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Eyewitness Accounts Often Lack Clear Vision

By Erik Johns
Advocate Reporter

NEWARK – Eyewitness accounts are often the crucial cog in a criminal case.

In some cases, they provide the details on what happened from someone who was there, leading to a conviction. And in other cases, eyewitness testimony falls through.

As would be expected, prosecutors and defense lawyers have divergent views on the nature of eyewitness reports as evidence.

On Jan.12, Timothy Roberts, 19, of Sunbury, was released from jail and his murder charge dismissed after investigators reportedly determined that three of his friends had lied to police about the stabbing death of James Price, 18, also of Sunbury.

For Roberts’ lawyer, Robert Calesaric, this is just one more example of the lack of credibility in eyewitness accounts. “It happens more than you’d like to think,” he said, adding that in the last year alone, four of his clients’ cases have been thrown out because of faulty eyewitness accounts.

Calesaric even said that at one point he, himself, was a victim of violent crime and nearly wrongly identified a suspect because of similarity in appearance.

Calesaric, a former assistant county prosecutor, says he’s seen the fallibility of eyewitnesses from every angle. “I’ve seen eyewitnesses from every different perspective you can, and they’re horrible,” he said. “Prosecutors do put a lot of weight in them, and I’m not sure why.”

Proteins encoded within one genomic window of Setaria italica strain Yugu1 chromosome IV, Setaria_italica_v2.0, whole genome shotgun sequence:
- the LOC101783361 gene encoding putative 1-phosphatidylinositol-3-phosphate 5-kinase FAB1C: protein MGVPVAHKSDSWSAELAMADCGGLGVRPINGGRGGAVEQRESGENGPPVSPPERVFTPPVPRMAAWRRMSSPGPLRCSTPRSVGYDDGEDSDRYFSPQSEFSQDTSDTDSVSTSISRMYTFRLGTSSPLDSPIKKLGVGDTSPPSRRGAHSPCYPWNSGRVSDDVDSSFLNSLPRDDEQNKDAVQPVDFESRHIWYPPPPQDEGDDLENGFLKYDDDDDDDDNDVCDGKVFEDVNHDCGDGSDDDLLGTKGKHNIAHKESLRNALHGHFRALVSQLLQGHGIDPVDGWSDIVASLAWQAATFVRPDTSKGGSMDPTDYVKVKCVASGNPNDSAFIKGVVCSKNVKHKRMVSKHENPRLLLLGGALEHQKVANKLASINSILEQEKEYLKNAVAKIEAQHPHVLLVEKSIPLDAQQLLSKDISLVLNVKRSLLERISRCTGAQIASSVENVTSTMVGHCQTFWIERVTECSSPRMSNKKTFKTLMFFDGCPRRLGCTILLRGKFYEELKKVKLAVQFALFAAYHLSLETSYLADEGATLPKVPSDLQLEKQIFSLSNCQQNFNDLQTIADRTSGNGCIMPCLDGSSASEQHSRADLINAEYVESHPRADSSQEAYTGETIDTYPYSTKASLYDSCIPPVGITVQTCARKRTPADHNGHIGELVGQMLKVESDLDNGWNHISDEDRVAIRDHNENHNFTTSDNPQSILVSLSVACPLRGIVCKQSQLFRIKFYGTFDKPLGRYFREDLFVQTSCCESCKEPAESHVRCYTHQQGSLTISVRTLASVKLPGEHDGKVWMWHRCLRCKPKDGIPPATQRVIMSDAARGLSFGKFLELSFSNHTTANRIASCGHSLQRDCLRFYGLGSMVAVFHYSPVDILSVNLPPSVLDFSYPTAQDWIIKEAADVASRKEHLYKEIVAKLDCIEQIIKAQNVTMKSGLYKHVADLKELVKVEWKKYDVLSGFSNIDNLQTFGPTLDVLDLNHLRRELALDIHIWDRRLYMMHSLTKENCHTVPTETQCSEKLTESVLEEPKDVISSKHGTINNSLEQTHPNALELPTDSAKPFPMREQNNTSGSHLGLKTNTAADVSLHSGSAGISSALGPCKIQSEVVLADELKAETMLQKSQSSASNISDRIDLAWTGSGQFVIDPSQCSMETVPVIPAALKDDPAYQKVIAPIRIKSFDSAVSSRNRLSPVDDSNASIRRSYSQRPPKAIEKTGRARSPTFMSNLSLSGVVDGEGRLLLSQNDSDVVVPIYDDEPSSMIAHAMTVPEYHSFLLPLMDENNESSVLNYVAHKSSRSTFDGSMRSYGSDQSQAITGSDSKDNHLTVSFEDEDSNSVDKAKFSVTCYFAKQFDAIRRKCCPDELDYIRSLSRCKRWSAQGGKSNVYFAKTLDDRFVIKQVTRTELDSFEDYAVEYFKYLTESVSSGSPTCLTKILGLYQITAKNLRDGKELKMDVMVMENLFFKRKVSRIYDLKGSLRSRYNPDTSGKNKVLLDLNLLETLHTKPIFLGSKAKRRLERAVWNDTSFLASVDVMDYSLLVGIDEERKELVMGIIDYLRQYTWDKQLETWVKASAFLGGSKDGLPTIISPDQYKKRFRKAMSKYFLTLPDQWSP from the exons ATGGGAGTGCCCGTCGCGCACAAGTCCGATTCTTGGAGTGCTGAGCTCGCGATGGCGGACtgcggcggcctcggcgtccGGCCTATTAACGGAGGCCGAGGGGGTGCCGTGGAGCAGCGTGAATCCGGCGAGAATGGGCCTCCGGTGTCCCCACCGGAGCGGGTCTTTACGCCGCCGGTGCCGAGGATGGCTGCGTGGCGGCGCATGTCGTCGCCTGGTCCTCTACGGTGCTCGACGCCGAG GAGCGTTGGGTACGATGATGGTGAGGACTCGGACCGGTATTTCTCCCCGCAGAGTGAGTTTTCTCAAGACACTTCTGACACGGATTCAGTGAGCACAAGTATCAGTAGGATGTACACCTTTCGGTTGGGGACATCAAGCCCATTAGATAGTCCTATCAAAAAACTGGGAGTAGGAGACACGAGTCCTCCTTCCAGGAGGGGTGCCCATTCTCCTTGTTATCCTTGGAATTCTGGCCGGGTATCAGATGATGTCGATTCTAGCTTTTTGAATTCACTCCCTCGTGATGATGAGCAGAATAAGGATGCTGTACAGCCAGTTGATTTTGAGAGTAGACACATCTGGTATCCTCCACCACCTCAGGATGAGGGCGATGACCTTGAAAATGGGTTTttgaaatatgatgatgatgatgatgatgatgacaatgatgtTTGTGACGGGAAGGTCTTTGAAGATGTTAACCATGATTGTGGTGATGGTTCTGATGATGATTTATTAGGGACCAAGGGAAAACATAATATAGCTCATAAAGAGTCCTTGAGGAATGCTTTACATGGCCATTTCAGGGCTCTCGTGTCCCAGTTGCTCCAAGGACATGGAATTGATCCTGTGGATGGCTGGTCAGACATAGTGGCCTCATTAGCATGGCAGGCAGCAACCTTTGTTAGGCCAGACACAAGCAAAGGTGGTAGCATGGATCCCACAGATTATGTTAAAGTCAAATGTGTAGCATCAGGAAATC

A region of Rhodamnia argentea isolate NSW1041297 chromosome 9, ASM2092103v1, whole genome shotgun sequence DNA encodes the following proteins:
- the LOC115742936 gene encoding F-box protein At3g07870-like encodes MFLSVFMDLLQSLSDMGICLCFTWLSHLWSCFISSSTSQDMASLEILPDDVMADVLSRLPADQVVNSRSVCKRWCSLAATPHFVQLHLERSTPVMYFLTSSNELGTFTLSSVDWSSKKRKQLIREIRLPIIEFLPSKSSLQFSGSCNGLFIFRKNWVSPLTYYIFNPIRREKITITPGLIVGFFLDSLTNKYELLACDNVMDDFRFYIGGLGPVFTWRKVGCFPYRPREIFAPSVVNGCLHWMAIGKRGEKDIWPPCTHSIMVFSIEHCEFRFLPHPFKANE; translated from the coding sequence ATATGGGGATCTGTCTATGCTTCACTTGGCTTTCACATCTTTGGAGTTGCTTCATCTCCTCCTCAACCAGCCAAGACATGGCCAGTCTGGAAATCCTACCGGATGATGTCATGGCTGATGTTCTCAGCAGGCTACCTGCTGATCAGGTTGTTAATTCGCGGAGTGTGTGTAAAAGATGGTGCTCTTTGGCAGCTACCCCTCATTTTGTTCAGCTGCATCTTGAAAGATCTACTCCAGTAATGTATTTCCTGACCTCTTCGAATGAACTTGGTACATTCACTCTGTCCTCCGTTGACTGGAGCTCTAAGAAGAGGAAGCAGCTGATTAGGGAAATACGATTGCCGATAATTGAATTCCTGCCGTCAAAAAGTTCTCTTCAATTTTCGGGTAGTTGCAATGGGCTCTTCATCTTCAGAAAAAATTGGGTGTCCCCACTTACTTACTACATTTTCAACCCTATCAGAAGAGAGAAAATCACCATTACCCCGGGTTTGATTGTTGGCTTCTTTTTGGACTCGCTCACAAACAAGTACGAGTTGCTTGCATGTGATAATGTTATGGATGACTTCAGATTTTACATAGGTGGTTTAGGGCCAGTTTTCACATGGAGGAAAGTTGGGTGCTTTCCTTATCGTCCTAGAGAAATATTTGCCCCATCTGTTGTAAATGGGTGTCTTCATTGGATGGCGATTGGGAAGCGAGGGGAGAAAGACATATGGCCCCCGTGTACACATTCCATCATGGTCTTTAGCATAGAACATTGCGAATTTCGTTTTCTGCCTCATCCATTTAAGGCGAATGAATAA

Licking County Prosecutor Robert Becker has more faith in eyewitness statements as credible evidence. “We put a lot of stock in them, and juries do to,” he said.

Becker said that although he believes in eyewitness accounts as good evidence, they do still have their problems. “If someone’s going to lie to you, it doesn’t have any value,” he said. “(If there’s a serious inconsistency in eyewitness testimony), the question becomes ‘Is there a mistake because someone is lying or because they’re simply mistaken?”

Becker said prosecutors take steps they have solid evidence. A major part of that is collecting additional physical evidence. “We always try to get any kind of evidence that’s going to back up eyewitness accounts,” he said.

In the case of Roberts, Becker said – and Calesaric agreed that the police did the right thing in arresting him and charging him based on the evidence they had at the time. “It’s possible for everything to go right as far as the investigation is concerned, but get the wrong result,” Becker said. “Just because somebody is later released from jail doesn’t mean things went wrong.”

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